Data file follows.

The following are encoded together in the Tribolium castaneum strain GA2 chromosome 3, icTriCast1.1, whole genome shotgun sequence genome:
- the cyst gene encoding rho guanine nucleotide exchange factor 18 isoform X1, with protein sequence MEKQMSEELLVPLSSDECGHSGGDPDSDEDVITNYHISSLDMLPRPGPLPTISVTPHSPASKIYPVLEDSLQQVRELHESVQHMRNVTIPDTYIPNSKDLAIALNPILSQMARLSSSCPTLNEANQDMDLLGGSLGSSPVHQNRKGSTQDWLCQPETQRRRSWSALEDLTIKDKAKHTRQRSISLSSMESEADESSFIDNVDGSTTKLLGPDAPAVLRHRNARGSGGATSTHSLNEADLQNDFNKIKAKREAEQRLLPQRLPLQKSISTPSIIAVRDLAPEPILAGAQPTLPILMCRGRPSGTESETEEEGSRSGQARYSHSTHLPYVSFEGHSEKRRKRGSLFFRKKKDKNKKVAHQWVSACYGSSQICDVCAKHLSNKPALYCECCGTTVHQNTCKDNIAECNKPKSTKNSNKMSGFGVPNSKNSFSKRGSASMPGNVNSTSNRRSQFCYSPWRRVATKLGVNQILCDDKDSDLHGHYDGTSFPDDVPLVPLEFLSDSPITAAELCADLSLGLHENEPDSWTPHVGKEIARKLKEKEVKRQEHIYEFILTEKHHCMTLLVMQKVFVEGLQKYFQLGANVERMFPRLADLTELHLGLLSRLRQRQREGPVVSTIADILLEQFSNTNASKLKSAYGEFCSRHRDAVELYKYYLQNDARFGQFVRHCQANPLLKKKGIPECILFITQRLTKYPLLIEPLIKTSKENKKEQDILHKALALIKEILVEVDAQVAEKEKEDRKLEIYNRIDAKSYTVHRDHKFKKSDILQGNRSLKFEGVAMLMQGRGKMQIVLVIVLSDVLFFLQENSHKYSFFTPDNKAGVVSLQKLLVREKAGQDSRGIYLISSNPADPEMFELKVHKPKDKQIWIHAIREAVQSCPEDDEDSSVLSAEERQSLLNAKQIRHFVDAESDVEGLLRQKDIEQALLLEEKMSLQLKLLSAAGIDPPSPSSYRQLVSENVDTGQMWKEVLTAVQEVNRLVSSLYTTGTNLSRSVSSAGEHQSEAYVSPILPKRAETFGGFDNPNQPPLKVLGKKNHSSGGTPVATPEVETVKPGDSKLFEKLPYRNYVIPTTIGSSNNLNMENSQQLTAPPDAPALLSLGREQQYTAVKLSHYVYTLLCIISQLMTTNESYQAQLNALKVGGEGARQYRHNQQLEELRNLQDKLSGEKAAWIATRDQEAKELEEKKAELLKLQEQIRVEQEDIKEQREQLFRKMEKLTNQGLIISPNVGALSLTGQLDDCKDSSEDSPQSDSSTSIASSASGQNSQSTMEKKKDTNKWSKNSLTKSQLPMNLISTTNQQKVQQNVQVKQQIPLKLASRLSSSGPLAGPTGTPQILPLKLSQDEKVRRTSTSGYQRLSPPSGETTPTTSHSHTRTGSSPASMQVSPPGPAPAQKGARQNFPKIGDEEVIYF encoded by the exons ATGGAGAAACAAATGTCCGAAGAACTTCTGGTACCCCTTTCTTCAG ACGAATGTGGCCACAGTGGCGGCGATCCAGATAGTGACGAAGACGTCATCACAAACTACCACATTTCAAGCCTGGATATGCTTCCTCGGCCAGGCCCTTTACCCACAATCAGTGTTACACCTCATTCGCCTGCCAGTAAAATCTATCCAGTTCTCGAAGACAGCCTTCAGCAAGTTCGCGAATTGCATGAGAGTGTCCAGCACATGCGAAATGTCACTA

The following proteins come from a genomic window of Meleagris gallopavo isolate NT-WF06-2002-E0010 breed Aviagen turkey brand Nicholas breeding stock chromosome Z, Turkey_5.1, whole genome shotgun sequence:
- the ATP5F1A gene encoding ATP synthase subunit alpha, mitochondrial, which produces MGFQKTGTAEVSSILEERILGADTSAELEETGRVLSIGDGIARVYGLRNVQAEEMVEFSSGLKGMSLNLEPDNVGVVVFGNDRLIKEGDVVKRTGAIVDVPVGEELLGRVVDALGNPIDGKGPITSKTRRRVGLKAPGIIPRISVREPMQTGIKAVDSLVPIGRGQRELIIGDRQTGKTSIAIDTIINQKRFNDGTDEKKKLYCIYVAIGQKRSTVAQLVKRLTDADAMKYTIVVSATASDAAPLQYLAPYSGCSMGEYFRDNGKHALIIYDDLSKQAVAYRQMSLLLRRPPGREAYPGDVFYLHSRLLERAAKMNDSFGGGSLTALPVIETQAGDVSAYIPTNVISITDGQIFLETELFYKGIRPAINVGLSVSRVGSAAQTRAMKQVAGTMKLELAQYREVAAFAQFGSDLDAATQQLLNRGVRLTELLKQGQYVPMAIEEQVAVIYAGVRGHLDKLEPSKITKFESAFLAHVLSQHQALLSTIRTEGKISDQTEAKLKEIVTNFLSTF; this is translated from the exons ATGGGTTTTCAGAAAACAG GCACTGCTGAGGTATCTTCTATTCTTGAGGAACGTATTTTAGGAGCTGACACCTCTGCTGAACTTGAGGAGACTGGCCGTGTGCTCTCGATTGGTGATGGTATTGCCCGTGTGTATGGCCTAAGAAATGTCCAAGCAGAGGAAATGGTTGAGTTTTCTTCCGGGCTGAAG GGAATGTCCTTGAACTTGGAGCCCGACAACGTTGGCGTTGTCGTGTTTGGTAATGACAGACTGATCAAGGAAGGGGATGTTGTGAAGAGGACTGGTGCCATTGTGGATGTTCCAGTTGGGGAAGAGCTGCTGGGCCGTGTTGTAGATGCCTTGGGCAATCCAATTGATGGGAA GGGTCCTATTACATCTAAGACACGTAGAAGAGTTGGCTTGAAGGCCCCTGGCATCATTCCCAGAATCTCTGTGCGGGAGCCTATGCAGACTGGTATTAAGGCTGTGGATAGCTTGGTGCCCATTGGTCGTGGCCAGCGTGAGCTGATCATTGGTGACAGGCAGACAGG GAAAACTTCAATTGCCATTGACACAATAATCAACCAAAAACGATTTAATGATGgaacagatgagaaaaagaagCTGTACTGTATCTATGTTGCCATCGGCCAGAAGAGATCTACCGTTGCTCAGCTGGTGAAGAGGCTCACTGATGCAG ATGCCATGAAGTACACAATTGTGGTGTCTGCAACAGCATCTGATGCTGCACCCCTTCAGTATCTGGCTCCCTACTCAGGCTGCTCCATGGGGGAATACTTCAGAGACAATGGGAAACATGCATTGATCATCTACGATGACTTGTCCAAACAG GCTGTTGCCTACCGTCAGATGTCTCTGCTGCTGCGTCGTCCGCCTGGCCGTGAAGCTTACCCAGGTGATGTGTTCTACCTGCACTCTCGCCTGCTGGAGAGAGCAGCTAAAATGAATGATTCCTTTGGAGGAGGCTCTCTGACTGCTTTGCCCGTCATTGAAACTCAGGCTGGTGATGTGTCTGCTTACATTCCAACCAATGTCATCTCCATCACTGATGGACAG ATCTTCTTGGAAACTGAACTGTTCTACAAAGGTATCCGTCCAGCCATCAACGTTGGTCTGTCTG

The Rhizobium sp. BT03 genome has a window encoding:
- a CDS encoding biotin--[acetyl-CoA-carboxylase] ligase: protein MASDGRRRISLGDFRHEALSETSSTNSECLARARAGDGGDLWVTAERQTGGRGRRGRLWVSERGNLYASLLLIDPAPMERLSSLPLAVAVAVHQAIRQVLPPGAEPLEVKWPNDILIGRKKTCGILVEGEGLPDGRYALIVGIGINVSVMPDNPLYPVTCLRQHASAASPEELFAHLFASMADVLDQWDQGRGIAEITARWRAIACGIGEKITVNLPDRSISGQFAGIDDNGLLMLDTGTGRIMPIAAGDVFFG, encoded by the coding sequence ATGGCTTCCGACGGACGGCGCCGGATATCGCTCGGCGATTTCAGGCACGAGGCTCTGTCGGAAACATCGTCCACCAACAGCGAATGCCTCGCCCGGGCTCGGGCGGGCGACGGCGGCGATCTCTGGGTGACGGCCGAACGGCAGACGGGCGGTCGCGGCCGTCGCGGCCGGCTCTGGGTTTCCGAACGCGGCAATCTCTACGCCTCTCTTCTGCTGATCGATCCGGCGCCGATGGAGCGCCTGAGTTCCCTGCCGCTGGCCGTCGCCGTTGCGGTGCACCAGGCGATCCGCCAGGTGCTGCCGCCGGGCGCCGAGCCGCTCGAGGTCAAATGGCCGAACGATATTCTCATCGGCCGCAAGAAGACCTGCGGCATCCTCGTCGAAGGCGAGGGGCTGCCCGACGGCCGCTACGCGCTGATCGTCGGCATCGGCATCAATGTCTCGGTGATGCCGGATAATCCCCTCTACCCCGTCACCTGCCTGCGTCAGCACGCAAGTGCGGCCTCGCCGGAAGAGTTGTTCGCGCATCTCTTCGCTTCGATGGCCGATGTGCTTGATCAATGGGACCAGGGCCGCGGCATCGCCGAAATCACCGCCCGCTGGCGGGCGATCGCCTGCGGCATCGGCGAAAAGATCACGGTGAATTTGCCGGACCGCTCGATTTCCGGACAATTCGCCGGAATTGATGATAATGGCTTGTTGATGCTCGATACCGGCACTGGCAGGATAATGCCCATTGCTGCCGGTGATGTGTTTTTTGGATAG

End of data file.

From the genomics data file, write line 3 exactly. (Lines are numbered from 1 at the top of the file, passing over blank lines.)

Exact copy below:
The following proteins come from a genomic window of Meleagris gallopavo isolate NT-WF06-2002-E0010 breed Aviagen turkey brand Nicholas breeding stock chromosome Z, Turkey_5.1, whole genome shotgun sequence: